The foundational discipline in the art of facilitation is the ability not to say anything. How crazy is that? Presumably, there is something in you worth sharing in order to be positioned in such a way to influence and lead others. Yet, the qualifier is holding that very thing until such time as it is ripe to be released.
The discipline of “hold” is contingent on maturity of character which is founded in certainty of identity. If you don’t know that you know who you are, you will work from the insecurity of needing affirmation. That insecurity will prevent deference to what is going on in another and insist on attention. As such, the equipping of a faith-based facilitator is a development of character as much as it is knowledge or ability.
Character development is a process. If any one of us believes we have reached the place of accomplishment in that process, it’s a great indicator that we are worse off than we thought. The willingness to allow the flaws of our soul to be worked out in community is critical to the development of our character. If we won’t consistently go “there,” we certainly won’t have the credibility to lead others anywhere of any consequence.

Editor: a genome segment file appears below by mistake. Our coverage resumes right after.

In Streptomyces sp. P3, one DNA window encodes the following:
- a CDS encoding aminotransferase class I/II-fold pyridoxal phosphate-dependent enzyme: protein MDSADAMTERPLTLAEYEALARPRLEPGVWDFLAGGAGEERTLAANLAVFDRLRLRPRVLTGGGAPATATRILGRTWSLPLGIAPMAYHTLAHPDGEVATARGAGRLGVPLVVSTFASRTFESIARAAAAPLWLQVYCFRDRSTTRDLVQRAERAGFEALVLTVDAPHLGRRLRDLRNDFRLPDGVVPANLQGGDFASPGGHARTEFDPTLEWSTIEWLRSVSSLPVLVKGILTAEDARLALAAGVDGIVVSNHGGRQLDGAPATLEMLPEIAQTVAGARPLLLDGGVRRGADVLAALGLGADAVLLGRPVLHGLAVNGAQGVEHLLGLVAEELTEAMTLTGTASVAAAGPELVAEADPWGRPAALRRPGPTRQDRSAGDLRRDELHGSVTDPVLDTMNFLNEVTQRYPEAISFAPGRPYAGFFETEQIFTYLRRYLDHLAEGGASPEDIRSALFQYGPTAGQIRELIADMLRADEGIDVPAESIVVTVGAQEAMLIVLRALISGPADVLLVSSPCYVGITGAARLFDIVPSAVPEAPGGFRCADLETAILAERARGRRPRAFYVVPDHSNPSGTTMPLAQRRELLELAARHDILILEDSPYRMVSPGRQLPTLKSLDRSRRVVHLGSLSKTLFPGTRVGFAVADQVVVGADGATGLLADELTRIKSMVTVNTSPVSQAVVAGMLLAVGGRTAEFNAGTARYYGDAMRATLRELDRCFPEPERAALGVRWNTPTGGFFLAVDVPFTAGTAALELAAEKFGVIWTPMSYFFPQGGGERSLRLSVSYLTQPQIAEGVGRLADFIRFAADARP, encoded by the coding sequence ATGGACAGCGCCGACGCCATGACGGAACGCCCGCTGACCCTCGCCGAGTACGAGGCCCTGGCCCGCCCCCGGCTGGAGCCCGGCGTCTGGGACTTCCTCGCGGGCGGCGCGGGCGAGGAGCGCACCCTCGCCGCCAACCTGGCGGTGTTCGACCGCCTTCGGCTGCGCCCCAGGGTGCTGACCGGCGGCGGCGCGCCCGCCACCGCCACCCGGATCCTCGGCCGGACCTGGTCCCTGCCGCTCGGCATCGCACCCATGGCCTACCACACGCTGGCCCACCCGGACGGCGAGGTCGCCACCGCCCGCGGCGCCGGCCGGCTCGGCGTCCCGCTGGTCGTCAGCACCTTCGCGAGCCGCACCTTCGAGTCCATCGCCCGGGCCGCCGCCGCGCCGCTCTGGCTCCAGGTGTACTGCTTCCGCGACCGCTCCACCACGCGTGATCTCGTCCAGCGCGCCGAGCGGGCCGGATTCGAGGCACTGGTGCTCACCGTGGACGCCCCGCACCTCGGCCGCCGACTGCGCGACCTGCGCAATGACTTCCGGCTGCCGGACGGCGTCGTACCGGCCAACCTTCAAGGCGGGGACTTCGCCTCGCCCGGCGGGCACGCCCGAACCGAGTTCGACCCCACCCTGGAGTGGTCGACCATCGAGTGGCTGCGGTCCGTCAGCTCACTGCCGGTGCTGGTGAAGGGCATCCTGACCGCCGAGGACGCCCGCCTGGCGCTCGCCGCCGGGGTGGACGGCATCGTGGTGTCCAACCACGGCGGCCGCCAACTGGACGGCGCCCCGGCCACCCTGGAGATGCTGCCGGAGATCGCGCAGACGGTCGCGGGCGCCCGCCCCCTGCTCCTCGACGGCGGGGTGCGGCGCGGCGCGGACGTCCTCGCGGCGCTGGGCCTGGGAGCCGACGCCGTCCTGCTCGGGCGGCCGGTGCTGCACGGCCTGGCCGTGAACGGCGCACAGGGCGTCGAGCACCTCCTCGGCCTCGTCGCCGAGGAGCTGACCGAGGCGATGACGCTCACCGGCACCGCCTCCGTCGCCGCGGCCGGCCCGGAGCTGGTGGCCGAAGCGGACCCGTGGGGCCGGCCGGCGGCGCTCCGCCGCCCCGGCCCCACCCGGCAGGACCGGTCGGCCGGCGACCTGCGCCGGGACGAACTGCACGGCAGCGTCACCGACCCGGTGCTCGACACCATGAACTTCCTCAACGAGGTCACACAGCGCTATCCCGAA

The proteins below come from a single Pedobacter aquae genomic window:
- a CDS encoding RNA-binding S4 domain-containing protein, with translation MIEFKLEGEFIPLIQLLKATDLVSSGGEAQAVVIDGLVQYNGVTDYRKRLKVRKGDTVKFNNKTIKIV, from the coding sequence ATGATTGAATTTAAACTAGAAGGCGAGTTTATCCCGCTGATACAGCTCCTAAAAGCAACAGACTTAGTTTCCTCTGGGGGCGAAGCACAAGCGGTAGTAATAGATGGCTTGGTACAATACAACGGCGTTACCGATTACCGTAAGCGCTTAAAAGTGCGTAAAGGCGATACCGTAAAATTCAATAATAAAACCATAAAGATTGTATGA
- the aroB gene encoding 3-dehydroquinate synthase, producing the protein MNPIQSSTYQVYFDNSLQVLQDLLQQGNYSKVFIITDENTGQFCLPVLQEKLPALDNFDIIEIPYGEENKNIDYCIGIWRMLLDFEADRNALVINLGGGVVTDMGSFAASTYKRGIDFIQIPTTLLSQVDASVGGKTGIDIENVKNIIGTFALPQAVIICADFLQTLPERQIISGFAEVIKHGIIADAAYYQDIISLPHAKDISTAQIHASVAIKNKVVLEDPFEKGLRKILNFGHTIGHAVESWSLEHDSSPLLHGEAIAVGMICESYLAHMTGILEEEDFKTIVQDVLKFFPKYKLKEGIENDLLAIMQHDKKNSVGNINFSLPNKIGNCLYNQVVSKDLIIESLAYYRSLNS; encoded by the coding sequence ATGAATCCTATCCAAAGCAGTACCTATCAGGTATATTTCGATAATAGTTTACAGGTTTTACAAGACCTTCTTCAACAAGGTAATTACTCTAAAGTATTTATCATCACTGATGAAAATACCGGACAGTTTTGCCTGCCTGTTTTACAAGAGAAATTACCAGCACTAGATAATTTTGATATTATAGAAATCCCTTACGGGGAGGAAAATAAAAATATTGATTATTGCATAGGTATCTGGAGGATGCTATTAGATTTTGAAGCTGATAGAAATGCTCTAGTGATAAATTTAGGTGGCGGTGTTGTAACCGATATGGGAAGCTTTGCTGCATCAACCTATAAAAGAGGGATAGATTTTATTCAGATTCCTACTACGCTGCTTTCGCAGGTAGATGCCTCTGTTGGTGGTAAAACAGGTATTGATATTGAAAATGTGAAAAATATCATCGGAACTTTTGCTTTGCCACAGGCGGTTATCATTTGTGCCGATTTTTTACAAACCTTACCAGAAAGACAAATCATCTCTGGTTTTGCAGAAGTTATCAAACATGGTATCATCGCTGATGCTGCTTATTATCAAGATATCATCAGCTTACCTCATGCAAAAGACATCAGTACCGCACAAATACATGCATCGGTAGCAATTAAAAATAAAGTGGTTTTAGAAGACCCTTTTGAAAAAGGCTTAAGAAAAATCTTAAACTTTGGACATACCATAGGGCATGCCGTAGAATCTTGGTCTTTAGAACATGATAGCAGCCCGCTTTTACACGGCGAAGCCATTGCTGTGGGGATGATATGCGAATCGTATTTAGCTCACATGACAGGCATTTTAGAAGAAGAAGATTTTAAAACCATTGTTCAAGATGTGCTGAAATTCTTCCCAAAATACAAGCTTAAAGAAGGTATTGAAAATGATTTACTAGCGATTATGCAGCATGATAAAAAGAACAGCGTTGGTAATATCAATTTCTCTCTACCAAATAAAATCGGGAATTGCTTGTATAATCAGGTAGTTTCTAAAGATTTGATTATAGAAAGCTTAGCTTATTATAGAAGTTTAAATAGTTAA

Without receiving God’s commissioning and walking in the honor He affords us by including us, we won’t offer others honor without them performing for it. This will lead to judging and comparing that will prevent us from them working out things with the Lord as we will want to fix them. Honor allows it to still be about Him and not about our ministry.
Without a willingness to check and submit ideas before they become words, we become dangerous. We’ll think another person’s freedom is found in our understanding instead of their connection to the Source of freedom. Submission requires admission that we might be wrong and from that humility is a good way to handle another person’s heart.
Without the character to hold, we’ll seek to create a kingdom of “me” instead of representing the Kingdom of God. Any kingdom built on the foundation of me is certain to fall.